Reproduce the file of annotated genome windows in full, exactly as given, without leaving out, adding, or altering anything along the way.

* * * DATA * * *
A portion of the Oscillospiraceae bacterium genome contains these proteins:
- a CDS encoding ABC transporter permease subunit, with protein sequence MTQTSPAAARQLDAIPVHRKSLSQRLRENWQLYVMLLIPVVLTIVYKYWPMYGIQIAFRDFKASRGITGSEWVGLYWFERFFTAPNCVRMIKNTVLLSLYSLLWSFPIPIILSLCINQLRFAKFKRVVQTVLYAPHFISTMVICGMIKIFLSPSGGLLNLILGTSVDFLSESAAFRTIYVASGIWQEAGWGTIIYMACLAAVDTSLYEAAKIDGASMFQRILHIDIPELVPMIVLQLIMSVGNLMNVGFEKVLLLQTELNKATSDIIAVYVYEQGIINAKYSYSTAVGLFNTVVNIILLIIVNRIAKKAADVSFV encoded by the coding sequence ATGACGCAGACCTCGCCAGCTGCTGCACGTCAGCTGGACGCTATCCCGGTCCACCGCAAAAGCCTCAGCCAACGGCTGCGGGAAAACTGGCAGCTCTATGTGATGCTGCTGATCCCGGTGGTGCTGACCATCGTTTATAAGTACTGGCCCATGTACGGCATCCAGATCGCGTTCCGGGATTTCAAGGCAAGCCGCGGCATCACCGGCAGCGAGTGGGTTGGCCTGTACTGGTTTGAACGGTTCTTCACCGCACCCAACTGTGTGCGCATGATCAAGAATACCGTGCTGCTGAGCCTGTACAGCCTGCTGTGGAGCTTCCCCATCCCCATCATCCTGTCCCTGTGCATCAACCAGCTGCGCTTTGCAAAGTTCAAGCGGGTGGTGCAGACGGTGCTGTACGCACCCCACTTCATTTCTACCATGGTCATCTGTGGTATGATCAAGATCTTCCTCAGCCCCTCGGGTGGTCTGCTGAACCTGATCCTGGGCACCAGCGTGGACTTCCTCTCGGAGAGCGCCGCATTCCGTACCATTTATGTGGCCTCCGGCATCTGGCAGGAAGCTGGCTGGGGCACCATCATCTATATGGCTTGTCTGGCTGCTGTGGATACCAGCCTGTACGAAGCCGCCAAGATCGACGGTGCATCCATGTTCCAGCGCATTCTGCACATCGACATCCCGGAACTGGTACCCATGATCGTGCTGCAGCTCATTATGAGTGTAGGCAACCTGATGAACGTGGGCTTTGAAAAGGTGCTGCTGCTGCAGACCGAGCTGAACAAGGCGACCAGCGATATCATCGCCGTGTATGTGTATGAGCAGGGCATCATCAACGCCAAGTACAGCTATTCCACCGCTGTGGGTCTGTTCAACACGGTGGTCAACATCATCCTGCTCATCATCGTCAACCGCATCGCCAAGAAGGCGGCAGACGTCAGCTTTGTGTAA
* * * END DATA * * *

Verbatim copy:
A portion of the Oscillospiraceae bacterium genome contains these proteins:
- a CDS encoding ABC transporter permease subunit, with protein sequence MTQTSPAAARQLDAIPVHRKSLSQRLRENWQLYVMLLIPVVLTIVYKYWPMYGIQIAFRDFKASRGITGSEWVGLYWFERFFTAPNCVRMIKNTVLLSLYSLLWSFPIPIILSLCINQLRFAKFKRVVQTVLYAPHFISTMVICGMIKIFLSPSGGLLNLILGTSVDFLSESAAFRTIYVASGIWQEAGWGTIIYMACLAAVDTSLYEAAKIDGASMFQRILHIDIPELVPMIVLQLIMSVGNLMNVGFEKVLLLQTELNKATSDIIAVYVYEQGIINAKYSYSTAVGLFNTVVNIILLIIVNRIAKKAADVSFV encoded by the coding sequence ATGACGCAGACCTCGCCAGCTGCTGCACGTCAGCTGGACGCTATCCCGGTCCACCGCAAAAGCCTCAGCCAACGGCTGCGGGAAAACTGGCAGCTCTATGTGATGCTGCTGATCCCGGTGGTGCTGACCATCGTTTATAAGTACTGGCCCATGTACGGCATCCAGATCGCGTTCCGGGATTTCAAGGCAAGCCGCGGCATCACCGGCAGCGAGTGGGTTGGCCTGTACTGGTTTGAACGGTTCTTCACCGCACCCAACTGTGTGCGCATGATCAAGAATACCGTGCTGCTGAGCCTGTACAGCCTGCTGTGGAGCTTCCCCATCCCCATCATCCTGTCCCTGTGCATCAACCAGCTGCGCTTTGCAAAGTTCAAGCGGGTGGTGCAGACGGTGCTGTACGCACCCCACTTCATTTCTACCATGGTCATCTGTGGTATGATCAAGATCTTCCTCAGCCCCTCGGGTGGTCTGCTGAACCTGATCCTGGGCACCAGCGTGGACTTCCTCTCGGAGAGCGCCGCATTCCGTACCATTTATGTGGCCTCCGGCATCTGGCAGGAAGCTGGCTGGGGCACCATCATCTATATGGCTTGTCTGGCTGCTGTGGATACCAGCCTGTACGAAGCCGCCAAGATCGACGGTGCATCCATGTTCCAGCGCATTCTGCACATCGACATCCCGGAACTGGTACCCATGATCGTGCTGCAGCTCATTATGAGTGTAGGCAACCTGATGAACGTGGGCTTTGAAAAGGTGCTGCTGCTGCAGACCGAGCTGAACAAGGCGACCAGCGATATCATCGCCGTGTATGTGTATGAGCAGGGCATCATCAACGCCAAGTACAGCTATTCCACCGCTGTGGGTCTGTTCAACACGGTGGTCAACATCATCCTGCTCATCATCGTCAACCGCATCGCCAAGAAGGCGGCAGACGTCAGCTTTGTGTAA